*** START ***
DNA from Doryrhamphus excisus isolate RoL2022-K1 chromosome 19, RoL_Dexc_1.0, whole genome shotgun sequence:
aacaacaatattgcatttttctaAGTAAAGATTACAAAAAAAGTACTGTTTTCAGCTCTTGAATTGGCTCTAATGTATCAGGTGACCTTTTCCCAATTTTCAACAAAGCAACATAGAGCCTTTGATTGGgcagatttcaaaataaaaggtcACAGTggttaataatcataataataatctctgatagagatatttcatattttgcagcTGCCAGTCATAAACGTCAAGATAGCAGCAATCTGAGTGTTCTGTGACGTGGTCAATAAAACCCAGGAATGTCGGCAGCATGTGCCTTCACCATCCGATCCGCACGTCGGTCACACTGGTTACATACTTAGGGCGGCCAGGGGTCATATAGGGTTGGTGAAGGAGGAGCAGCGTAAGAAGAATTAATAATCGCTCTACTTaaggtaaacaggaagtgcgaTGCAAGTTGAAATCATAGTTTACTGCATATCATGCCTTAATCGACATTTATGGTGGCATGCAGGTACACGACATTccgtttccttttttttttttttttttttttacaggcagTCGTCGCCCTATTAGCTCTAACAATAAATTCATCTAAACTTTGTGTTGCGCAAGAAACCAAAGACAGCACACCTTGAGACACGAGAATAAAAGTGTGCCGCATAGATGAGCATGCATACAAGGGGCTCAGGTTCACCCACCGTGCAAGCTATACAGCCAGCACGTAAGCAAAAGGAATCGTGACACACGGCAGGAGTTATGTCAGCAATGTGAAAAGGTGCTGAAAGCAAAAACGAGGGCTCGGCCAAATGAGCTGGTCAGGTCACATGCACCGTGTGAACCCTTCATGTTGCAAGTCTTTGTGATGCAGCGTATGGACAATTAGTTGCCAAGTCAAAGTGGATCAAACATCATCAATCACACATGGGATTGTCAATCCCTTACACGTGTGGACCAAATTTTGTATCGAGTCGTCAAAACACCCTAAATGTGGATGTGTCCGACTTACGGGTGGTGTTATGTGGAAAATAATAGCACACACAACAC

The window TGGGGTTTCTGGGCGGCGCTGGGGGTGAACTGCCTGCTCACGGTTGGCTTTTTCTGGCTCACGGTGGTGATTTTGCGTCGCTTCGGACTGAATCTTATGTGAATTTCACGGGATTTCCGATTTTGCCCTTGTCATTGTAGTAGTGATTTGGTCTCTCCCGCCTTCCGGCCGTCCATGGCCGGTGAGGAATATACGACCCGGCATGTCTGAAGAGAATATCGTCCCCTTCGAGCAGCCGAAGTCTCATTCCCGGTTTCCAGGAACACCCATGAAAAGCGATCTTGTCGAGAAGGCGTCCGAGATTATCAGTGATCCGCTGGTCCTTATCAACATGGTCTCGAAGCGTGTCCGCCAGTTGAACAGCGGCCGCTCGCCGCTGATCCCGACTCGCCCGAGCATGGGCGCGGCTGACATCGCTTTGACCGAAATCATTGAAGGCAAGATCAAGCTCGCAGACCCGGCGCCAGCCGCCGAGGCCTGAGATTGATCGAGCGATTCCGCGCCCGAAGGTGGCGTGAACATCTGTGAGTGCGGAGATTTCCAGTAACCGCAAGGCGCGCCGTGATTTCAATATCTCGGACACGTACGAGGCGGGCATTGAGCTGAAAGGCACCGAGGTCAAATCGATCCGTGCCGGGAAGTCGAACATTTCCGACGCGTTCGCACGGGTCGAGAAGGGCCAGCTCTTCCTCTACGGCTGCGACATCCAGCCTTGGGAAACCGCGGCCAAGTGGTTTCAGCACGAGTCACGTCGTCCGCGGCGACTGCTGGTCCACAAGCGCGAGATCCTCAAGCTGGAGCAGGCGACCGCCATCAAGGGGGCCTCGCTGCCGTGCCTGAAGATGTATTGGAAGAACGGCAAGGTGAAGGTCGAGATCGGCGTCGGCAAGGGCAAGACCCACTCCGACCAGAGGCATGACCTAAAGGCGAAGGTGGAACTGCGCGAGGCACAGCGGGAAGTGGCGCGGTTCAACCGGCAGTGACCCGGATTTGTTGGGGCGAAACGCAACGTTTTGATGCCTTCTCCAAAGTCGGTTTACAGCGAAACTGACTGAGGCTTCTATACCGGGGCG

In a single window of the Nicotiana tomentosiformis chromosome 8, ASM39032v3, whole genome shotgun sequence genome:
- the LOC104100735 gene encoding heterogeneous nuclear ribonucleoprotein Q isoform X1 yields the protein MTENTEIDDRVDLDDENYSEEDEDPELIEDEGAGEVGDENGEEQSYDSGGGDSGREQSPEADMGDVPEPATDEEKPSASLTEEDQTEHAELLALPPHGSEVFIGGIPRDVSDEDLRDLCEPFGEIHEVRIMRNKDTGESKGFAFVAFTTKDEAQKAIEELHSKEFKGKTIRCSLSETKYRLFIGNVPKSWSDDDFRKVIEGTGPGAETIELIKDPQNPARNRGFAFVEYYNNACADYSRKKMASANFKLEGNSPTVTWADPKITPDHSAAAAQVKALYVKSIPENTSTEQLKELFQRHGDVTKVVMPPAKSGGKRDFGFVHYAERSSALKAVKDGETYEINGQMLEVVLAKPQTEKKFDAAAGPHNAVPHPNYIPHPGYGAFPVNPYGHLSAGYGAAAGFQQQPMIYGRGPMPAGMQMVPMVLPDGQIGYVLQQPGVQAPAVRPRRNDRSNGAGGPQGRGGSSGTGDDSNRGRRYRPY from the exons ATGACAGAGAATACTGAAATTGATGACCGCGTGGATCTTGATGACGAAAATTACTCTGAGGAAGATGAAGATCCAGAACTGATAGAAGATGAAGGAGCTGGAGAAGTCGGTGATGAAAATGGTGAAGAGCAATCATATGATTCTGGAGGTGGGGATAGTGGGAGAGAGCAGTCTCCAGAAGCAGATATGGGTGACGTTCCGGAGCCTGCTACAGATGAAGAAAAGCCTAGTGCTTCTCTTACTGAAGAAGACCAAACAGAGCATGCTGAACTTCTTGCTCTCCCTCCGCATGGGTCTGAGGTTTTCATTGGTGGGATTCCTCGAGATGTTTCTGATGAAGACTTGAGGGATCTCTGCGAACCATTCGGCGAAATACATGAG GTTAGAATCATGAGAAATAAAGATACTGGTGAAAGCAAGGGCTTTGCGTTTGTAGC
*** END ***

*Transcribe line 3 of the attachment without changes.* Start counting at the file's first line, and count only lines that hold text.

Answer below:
The window TGGGGTTTCTGGGCGGCGCTGGGGGTGAACTGCCTGCTCACGGTTGGCTTTTTCTGGCTCACGGTGGTGATTTTGCGTCGCTTCGGACTGAATCTTATGTGAATTTCACGGGATTTCCGATTTTGCCCTTGTCATTGTAGTAGTGATTTGGTCTCTCCCGCCTTCCGGCCGTCCATGGCCGGTGAGGAATATACGACCCGGCATGTCTGAAGAGAATATCGTCCCCTTCGAGCAGCCGAAGTCTCATTCCCGGTTTCCAGGAACACCCATGAAAAGCGATCTTGTCGAGAAGGCGTCCGAGATTATCAGTGATCCGCTGGTCCTTATCAACATGGTCTCGAAGCGTGTCCGCCAGTTGAACAGCGGCCGCTCGCCGCTGATCCCGACTCGCCCGAGCATGGGCGCGGCTGACATCGCTTTGACCGAAATCATTGAAGGCAAGATCAAGCTCGCAGACCCGGCGCCAGCCGCCGAGGCCTGAGATTGATCGAGCGATTCCGCGCCCGAAGGTGGCGTGAACATCTGTGAGTGCGGAGATTTCCAGTAACCGCAAGGCGCGCCGTGATTTCAATATCTCGGACACGTACGAGGCGGGCATTGAGCTGAAAGGCACCGAGGTCAAATCGATCCGTGCCGGGAAGTCGAACATTTCCGACGCGTTCGCACGGGTCGAGAAGGGCCAGCTCTTCCTCTACGGCTGCGACATCCAGCCTTGGGAAACCGCGGCCAAGTGGTTTCAGCACGAGTCACGTCGTCCGCGGCGACTGCTGGTCCACAAGCGCGAGATCCTCAAGCTGGAGCAGGCGACCGCCATCAAGGGGGCCTCGCTGCCGTGCCTGAAGATGTATTGGAAGAACGGCAAGGTGAAGGTCGAGATCGGCGTCGGCAAGGGCAAGACCCACTCCGACCAGAGGCATGACCTAAAGGCGAAGGTGGAACTGCGCGAGGCACAGCGGGAAGTGGCGCGGTTCAACCGGCAGTGACCCGGATTTGTTGGGGCGAAACGCAACGTTTTGATGCCTTCTCCAAAGTCGGTTTACAGCGAAACTGACTGAGGCTTCTATACCGGGGCG